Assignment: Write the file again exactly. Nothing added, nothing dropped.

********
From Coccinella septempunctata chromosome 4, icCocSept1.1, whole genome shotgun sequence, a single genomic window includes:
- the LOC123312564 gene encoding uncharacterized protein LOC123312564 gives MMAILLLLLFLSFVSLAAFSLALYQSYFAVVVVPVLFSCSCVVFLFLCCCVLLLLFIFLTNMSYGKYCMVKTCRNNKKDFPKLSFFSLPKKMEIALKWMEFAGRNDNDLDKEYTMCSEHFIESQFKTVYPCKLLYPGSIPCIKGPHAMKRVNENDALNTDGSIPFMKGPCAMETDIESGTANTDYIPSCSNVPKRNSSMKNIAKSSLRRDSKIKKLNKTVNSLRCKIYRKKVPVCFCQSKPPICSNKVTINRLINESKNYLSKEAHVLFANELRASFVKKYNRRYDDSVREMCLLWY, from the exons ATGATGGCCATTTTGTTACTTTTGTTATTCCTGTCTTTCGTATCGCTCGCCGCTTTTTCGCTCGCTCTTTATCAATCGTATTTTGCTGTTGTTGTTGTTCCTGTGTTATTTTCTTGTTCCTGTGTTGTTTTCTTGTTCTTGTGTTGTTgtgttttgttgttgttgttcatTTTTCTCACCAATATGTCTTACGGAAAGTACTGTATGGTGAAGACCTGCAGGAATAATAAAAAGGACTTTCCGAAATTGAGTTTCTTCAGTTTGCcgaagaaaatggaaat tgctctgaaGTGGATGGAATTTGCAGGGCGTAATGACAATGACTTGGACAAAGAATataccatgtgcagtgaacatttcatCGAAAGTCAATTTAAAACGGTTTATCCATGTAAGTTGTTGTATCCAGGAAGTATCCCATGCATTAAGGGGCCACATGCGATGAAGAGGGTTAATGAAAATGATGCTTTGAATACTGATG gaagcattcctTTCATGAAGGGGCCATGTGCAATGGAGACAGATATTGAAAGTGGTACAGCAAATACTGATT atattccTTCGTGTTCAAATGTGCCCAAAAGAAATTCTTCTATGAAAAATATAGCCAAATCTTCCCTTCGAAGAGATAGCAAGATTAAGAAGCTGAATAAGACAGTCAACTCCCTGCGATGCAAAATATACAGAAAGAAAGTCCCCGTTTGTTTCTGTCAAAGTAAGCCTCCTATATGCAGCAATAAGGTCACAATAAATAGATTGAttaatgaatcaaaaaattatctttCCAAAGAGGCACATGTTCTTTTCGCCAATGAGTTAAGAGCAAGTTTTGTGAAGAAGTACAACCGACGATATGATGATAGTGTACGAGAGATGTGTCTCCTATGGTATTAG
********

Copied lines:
From Coccinella septempunctata chromosome 4, icCocSept1.1, whole genome shotgun sequence, a single genomic window includes:
- the LOC123312564 gene encoding uncharacterized protein LOC123312564 gives MMAILLLLLFLSFVSLAAFSLALYQSYFAVVVVPVLFSCSCVVFLFLCCCVLLLLFIFLTNMSYGKYCMVKTCRNNKKDFPKLSFFSLPKKMEIALKWMEFAGRNDNDLDKEYTMCSEHFIESQFKTVYPCKLLYPGSIPCIKGPHAMKRVNENDALNTDGSIPFMKGPCAMETDIESGTANTDYIPSCSNVPKRNSSMKNIAKSSLRRDSKIKKLNKTVNSLRCKIYRKKVPVCFCQSKPPICSNKVTINRLINESKNYLSKEAHVLFANELRASFVKKYNRRYDDSVREMCLLWY, from the exons ATGATGGCCATTTTGTTACTTTTGTTATTCCTGTCTTTCGTATCGCTCGCCGCTTTTTCGCTCGCTCTTTATCAATCGTATTTTGCTGTTGTTGTTGTTCCTGTGTTATTTTCTTGTTCCTGTGTTGTTTTCTTGTTCTTGTGTTGTTgtgttttgttgttgttgttcatTTTTCTCACCAATATGTCTTACGGAAAGTACTGTATGGTGAAGACCTGCAGGAATAATAAAAAGGACTTTCCGAAATTGAGTTTCTTCAGTTTGCcgaagaaaatggaaat tgctctgaaGTGGATGGAATTTGCAGGGCGTAATGACAATGACTTGGACAAAGAATataccatgtgcagtgaacatttcatCGAAAGTCAATTTAAAACGGTTTATCCATGTAAGTTGTTGTATCCAGGAAGTATCCCATGCATTAAGGGGCCACATGCGATGAAGAGGGTTAATGAAAATGATGCTTTGAATACTGATG gaagcattcctTTCATGAAGGGGCCATGTGCAATGGAGACAGATATTGAAAGTGGTACAGCAAATACTGATT atattccTTCGTGTTCAAATGTGCCCAAAAGAAATTCTTCTATGAAAAATATAGCCAAATCTTCCCTTCGAAGAGATAGCAAGATTAAGAAGCTGAATAAGACAGTCAACTCCCTGCGATGCAAAATATACAGAAAGAAAGTCCCCGTTTGTTTCTGTCAAAGTAAGCCTCCTATATGCAGCAATAAGGTCACAATAAATAGATTGAttaatgaatcaaaaaattatctttCCAAAGAGGCACATGTTCTTTTCGCCAATGAGTTAAGAGCAAGTTTTGTGAAGAAGTACAACCGACGATATGATGATAGTGTACGAGAGATGTGTCTCCTATGGTATTAG